Friday, September 20, 2013

Whatever this might mean

very far away from anywhere else
A year is not an entirely arbitrary cycle. The planet does spin pretty decidedly all the way around the sun once, give or take that bit that adds up to Leap Year, for that amount of time. But a year anniversary does seem arbitrary: whatever it is you're marking, it was the same five days ago and it will be the same five days from now. It's really only the original day itself that matters. Still, I'm not going to fight the insistent call to let myself remember sitting with you, and holding your hand, and smoothing your hair, and telling you you were doing great and that it was going to be so wonderfully all right, and wanting so badly for your labored breathing to stop being so labored and not ever wanting your breathing to stop. And then it did, and that moment of a year ago has already passed because it was 4 a.m. and this year I slept through it. The hardest part was actually remembering last year and two days ago, when you no longer had the strength to raise your hand to shake Mac's like you did every single time. You just shook your head no and I think the three of us adults in the room knew, while the kids chatted on like it was any other meal with you. Now that the moment has passed, I can think about the slow, grand machinery of the funeral: my first phone calls, all those arrangements taking place, everyone coming down to very far away from anywhere else. The momentum of commemoration. A year later, there's nowhere for it to go, save for the stillness of remembering or Eleanor's wonder that it's already been a year. She's right to wonder - that was fast. There's been a rush of things, and even as I write that, I think of things that are happening right now, the rush I need to rejoin in about 5 minutes. Thus. I'll mark this time with words much better than my own that will help safeguard this moment of wonder. Brian Dolye is a gentle and meticulous caretaker of his dying characters. There are several passages I could quote, and my very very favorite is actually another, but that character is kind of a rotten guy and my dad was the gentlest most loving guy and so I can't copy those words about him. But what Doyle writes about the nun (and my beautiful friend Nancy was moved by these same words in the parallel universe of another blog post) is perfect. As I reread the words to write them down, I know that it's what I fervently wished for for my dad, even the mundane things, as, to use another borrowed phrase, this mortal coil loosened its hold on him. I hope (and there is still room for naïveté, there isn't that much wisdom gained in a year) that his dying might have been like this, that any dying might be like this. So. This is from pages 94 and 95 of Mink River, which is a marvelous place.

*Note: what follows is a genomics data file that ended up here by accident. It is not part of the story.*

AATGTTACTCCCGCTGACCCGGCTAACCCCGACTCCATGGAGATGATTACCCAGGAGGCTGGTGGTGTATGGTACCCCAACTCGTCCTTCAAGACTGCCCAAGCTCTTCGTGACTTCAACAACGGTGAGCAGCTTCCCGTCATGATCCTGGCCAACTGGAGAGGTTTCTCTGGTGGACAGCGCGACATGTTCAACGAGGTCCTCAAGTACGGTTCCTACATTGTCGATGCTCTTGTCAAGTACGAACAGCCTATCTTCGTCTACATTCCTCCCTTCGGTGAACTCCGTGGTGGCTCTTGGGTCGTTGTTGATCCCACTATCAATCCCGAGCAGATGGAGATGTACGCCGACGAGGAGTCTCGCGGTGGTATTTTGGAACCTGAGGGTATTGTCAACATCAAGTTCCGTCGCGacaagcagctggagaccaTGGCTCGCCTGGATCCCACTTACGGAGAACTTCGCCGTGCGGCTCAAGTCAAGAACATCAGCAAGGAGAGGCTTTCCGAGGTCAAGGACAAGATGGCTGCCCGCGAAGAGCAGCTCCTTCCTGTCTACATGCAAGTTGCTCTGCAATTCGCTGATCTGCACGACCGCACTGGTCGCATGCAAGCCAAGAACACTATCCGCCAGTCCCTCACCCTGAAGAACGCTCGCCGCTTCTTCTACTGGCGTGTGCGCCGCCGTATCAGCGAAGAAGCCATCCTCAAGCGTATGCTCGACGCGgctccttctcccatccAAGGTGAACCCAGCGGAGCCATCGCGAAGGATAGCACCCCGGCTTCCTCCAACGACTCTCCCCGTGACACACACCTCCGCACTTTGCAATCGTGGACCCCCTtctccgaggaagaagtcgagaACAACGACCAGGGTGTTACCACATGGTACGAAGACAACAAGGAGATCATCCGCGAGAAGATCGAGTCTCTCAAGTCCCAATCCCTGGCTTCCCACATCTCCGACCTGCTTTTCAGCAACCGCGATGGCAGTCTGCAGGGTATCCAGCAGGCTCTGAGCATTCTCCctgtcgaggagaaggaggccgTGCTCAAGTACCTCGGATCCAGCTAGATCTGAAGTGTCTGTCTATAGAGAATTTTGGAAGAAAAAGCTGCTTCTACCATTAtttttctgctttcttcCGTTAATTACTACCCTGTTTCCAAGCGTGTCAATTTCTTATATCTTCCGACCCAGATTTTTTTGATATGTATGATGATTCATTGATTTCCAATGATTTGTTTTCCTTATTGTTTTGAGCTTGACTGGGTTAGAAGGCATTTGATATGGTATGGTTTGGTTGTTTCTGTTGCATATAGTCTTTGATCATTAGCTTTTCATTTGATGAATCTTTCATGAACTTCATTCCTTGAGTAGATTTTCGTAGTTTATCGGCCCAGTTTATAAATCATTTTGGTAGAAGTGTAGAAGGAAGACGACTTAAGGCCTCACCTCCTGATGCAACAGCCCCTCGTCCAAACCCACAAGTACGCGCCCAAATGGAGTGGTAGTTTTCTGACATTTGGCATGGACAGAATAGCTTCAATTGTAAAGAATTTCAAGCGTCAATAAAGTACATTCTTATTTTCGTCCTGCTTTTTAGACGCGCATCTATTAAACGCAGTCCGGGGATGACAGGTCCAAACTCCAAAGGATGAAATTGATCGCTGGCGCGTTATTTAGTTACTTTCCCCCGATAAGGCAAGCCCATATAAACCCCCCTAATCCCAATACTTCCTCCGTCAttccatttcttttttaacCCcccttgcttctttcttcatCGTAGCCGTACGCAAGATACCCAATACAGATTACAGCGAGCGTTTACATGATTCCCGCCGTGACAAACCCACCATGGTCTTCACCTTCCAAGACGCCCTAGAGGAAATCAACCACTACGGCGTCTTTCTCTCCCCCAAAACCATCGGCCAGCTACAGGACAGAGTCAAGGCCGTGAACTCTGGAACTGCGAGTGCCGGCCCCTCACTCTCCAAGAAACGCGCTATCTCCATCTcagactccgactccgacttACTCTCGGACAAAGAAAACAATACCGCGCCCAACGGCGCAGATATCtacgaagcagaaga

The priest left and the manager, who had much admired the old nun, knelt for a moment at her bedside, and then he left, too, locking the door behind him, and the room was still again.  The old nun, or whatever she was now, had seen and heard all this, indeed she could see and hear far better than she could when she was alive, everything in the room now unbearably clear, everything its absolute self, everything rimmed with light like frozen dew rims twigs and leaves, the toaster shining, the refrigerator magnets shining, her coffee cup shining, the painting of Moses shining, her to-do list with fix fan! on it shining, and she could hear for miles and miles, every sound crackling and distinct, every sound announcing its origin in a way she had never heard before. She heard owls, girls, trees, radios, fish, a fist landing hollowly on the chest of a boy, the suck of a baby at a breast. She heard a thousand thousand thousand sounds she had never heard before and would never have been able to identify before but now she knew them and loved them and had always known them and they were delicious and holy and necessary.


  1. Fix fan!! This is beautiful Anne, thank you. Love love.

  2. This is a beautiful reflection, Anne. Thank you for writing it.

  3. thank you for this lovely moment, for holding on to it and holding it out there for us.